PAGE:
Thesis

The Impact of Everolimus on Wound Healing in Renal Transplant Patients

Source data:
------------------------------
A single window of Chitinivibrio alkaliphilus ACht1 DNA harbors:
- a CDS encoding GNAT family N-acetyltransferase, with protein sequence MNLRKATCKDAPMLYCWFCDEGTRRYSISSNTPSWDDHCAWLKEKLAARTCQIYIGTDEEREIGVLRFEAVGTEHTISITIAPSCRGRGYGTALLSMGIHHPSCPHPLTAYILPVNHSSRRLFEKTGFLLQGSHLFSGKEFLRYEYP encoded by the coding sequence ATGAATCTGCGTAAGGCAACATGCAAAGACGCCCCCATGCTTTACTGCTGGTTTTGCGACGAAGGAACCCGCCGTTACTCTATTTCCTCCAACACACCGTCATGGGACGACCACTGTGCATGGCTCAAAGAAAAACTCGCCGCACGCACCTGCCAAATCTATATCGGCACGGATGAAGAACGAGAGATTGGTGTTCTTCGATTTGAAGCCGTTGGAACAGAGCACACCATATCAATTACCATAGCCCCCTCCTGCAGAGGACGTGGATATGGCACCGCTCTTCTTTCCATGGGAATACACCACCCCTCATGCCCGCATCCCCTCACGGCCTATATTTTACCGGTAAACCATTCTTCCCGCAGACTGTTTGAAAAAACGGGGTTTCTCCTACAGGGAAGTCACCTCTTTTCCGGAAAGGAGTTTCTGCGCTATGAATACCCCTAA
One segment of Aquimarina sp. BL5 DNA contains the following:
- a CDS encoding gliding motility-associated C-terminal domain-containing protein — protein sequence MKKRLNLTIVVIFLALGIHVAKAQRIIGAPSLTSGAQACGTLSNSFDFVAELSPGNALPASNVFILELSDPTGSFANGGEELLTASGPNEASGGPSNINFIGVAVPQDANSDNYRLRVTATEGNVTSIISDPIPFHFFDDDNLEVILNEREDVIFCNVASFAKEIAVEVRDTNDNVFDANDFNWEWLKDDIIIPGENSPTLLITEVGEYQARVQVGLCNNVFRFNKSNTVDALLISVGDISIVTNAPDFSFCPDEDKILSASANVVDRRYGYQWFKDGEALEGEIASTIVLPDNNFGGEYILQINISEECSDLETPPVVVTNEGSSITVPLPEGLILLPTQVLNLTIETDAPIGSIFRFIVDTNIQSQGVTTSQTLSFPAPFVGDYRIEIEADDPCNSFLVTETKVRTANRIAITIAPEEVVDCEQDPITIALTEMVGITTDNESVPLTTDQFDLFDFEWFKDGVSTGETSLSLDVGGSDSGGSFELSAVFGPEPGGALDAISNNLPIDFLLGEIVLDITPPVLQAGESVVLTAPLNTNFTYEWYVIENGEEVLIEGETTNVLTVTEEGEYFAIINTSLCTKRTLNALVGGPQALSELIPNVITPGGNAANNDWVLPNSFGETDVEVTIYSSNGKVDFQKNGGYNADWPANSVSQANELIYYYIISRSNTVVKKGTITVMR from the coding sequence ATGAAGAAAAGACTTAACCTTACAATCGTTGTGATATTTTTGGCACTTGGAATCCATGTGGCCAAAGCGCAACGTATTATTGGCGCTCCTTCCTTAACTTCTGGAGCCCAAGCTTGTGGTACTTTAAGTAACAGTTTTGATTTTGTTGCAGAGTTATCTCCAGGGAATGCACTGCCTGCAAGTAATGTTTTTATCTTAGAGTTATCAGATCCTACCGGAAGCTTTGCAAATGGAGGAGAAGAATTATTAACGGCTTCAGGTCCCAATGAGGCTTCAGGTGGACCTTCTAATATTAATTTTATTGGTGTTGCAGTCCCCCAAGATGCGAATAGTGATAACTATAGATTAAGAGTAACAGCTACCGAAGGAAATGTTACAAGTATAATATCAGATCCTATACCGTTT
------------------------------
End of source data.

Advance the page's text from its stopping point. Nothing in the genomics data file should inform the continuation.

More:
The major objective of immunosuppressive therapy is to mitigate graft rejection while retaining the ability of the immune system to fight pathogens and repair tissue. Immunosuppressant drugs that inhibit mammalian target of rapamycin (mTOR) signaling represent an important class of drugs, but they have been associated with adverse effects, including problems with wound healing, that detract from more extensive use. Derivatives of these drugs, such as everolimus, have been developed, however there have been no prospective studies to monitor wound closure in patients receiving this drug. The objective of this study was to determine whether everolimus impairs wound closure in kidney transplant recipients by monitoring the closure of 3-mm biopsy wounds over a period of 7-9 days and monitoring gene expression in the non-wounded skin. We did not observe a delay in wound closure in patients receiving everolimus and a standard immunosuppressant drug regimen as compared to the control group- patients only on standard immunosuppressant therapy. In addition, no significant changes in autophagy related 13, epidermal growth factor, insulin-like growth factor binding protein 3, interleukin 2, Kruppel-like factor 4, transforming growth factor, beta 1 expression were found. T cell activation and cytokine production were examined within the peripheral blood of the same patients. Interestingly cells isolated from patients receiving everolimus were more sensitive to cell death as compared to the control group. Upon mitogen stimulation, T cells isolated from the control and everolimus administered patients were able to become activated and upregulate CD 69, CD27, and IFN-γ. Together these data suggest that mTOR immunosuppression by everolimus does not independently delay wound closure.

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